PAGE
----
Guylain Boissonneault, Ph. D.

Guylain BoissonneaultInvestigator
Cancer : Biology, Prognosis, and Diagnosis Axis
Centre de recherche du CHUS

Full Professor
Biochemistry Department
Faculty of Medicine and Health Sciences
Université de Sherbrooke

Contact Information
Phone | 819 346-1110 ext. 75443 

E-Mail | Guylain.Boissonneault@USherbrooke.ca

 

Research Relevance

Genetic Instability of the Haploid Male Germ Cell

Stability of genetic information is of crucial importance for the normal function and reproduction of all living organisms. In heterogametic species, this stability must be maintained in somatic cells but also and most importantly in germline cells. Male and female gametes form the basis of every new individual, and their genomes’ integrity ensures faithful transmission of genetic information to the next generation.

Recent data from the literature suggest that transmission of point mutations and chromosomal rearrangements  are primarily from paternal origin. Although meiosis is a well-known source of genetic instability, Doctor Boissonneault's research activities over the past seven years have focused on the haploid spermatids. Spermatids undergo a striking change in chromatin structure.

His working hypothesis is that this important transition represents a major source of genetic instability that has probably been overlooked by reproductive biologists. His team first established that elongating spermatids display DNA strand breaks that are part of the developmental program of these cells and may be required to support the change in DNA topology. Double-stranded breaks are being generated, and, given the haploid character of spermatids, these endogenous breaks cannot be repaired by homologous recombination but by an error-prone process related to the Non-Homologous End Joining (NHEJ). Hence, chromatin-remodeling steps in spermatids may be intrinsically mutagenic creating a slight genetic drift from one generation to the next without the need for exogenous genotoxic factors. Doctor Boissonneault's goal is to determine the origin of the transient DNA strand breaks, their genome-wide distribution, their mutagenic potential, the DNA repair mechanism involved and the sensitivity of this transition to genotoxic agents such as those used for chemotherapy. Histone hyperacetylation is apparently necessary for the formation of DNA strand breaks and the team is investigating the role of non-enzymatic histone acetylation in this process.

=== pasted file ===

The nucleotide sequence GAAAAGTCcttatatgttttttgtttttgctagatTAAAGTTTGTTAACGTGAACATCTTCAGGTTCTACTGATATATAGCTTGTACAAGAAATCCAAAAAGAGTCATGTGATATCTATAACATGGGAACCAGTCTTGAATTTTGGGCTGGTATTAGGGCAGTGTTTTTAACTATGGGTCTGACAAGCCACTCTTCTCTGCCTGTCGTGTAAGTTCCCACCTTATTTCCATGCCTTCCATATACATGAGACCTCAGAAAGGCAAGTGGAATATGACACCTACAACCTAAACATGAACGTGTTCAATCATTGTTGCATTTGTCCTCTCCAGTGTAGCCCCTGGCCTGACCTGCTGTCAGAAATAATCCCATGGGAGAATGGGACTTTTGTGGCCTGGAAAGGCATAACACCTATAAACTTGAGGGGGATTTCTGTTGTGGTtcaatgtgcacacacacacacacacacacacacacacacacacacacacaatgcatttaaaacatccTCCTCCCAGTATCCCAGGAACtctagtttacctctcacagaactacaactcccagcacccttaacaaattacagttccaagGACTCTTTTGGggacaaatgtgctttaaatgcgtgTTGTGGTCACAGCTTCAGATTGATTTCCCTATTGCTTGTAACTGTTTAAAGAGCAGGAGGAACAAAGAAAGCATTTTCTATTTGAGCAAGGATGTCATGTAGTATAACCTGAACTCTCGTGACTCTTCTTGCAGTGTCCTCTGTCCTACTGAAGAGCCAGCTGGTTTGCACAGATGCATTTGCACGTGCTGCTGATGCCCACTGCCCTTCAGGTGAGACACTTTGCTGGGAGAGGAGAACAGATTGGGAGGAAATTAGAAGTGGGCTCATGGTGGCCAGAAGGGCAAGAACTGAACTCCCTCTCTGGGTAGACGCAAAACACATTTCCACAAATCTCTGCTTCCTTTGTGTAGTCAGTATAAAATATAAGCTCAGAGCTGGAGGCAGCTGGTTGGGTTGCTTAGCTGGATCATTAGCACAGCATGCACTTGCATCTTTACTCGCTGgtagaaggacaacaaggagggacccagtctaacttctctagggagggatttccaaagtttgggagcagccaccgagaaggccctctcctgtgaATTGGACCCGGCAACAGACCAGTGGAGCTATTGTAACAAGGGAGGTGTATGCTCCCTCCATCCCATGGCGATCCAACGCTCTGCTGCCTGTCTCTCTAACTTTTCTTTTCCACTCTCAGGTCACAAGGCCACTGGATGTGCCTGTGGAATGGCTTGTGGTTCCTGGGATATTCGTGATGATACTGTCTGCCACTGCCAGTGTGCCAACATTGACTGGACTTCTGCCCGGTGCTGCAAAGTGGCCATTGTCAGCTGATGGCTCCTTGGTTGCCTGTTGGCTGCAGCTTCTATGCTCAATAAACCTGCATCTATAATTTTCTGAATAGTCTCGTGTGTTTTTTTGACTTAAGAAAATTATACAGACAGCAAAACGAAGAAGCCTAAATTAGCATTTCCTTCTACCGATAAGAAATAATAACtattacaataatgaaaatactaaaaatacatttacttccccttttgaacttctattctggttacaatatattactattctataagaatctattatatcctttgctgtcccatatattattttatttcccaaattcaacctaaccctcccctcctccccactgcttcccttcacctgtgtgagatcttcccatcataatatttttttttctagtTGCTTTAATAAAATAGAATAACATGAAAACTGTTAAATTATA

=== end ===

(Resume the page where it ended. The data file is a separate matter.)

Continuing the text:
They have set up a new technique for the genome-wide mapping of DNA strand breaks and are currently developing a strategy to determine the potential genetic polymorphism induced by the transition process. Their recent immunofluorescence studies confirm that a DNA repair system compatible with NHEJ is present so that errors may clearly be generated.

This research program should confirm that this sensitive transition adds up to meiosis as a crucial determinant of genetic diversity with important consequences for evolution.

  

To top

Representative Achievements

  • First team to demonstrate that transient DNA strand breaks are part of the developmental program of spermatids. This may represent a new source of instability leading to genetic polymorphism transmittable to the next generation as well as new component of evolution
  • Development of new cellular and molecular biology tools including the genome-wide mapping of DNA strand breaks wit broad applications for the study of DNA damage on a global scale (This has generated many local and international collaborations)
  • Funding from major funding agencies including the CIHR and NSERC
  • Active member of the Québec’s Network in Reproductive Biology (RQR)

     

Know-How & Opportunities for Collaboration

  • Reproduction, spermatogenesis, DNA repair, chromatin
  • Specific technical expertise
  • Genome-wide mapping of DNA damage
  • Germ cells separation by flow cytometry
  • Assessment of DNA fragmentation (comet, PFGE, TUNEL assays)
  • Immunofluorescence
  • Capture techniques for high throughput sequencing (ChIP, RNA seq)
  • Basic proteomics
  • Cell culture and gene transfer

   

To top